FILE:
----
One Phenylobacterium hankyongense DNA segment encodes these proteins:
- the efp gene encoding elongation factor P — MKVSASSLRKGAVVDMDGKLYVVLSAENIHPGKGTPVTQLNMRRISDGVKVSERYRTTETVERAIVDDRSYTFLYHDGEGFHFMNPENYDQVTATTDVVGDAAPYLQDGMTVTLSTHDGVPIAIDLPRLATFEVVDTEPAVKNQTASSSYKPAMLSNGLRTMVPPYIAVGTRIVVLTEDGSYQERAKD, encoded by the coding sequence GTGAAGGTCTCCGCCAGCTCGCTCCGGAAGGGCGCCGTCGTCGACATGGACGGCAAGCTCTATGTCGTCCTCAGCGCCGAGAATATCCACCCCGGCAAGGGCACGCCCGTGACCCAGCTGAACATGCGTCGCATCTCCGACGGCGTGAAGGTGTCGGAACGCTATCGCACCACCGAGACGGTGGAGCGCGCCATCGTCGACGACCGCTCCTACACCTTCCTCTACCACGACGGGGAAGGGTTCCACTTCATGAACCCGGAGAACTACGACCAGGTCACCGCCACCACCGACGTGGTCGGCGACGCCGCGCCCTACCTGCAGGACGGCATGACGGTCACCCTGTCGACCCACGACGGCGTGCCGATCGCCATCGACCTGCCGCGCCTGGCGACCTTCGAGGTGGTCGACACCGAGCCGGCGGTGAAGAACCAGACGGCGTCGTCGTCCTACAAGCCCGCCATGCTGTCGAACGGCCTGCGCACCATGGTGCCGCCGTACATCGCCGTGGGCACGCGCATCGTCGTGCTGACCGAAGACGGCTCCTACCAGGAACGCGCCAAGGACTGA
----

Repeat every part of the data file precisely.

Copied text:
One Phenylobacterium hankyongense DNA segment encodes these proteins:
- the efp gene encoding elongation factor P — MKVSASSLRKGAVVDMDGKLYVVLSAENIHPGKGTPVTQLNMRRISDGVKVSERYRTTETVERAIVDDRSYTFLYHDGEGFHFMNPENYDQVTATTDVVGDAAPYLQDGMTVTLSTHDGVPIAIDLPRLATFEVVDTEPAVKNQTASSSYKPAMLSNGLRTMVPPYIAVGTRIVVLTEDGSYQERAKD, encoded by the coding sequence GTGAAGGTCTCCGCCAGCTCGCTCCGGAAGGGCGCCGTCGTCGACATGGACGGCAAGCTCTATGTCGTCCTCAGCGCCGAGAATATCCACCCCGGCAAGGGCACGCCCGTGACCCAGCTGAACATGCGTCGCATCTCCGACGGCGTGAAGGTGTCGGAACGCTATCGCACCACCGAGACGGTGGAGCGCGCCATCGTCGACGACCGCTCCTACACCTTCCTCTACCACGACGGGGAAGGGTTCCACTTCATGAACCCGGAGAACTACGACCAGGTCACCGCCACCACCGACGTGGTCGGCGACGCCGCGCCCTACCTGCAGGACGGCATGACGGTCACCCTGTCGACCCACGACGGCGTGCCGATCGCCATCGACCTGCCGCGCCTGGCGACCTTCGAGGTGGTCGACACCGAGCCGGCGGTGAAGAACCAGACGGCGTCGTCGTCCTACAAGCCCGCCATGCTGTCGAACGGCCTGCGCACCATGGTGCCGCCGTACATCGCCGTGGGCACGCGCATCGTCGTGCTGACCGAAGACGGCTCCTACCAGGAACGCGCCAAGGACTGA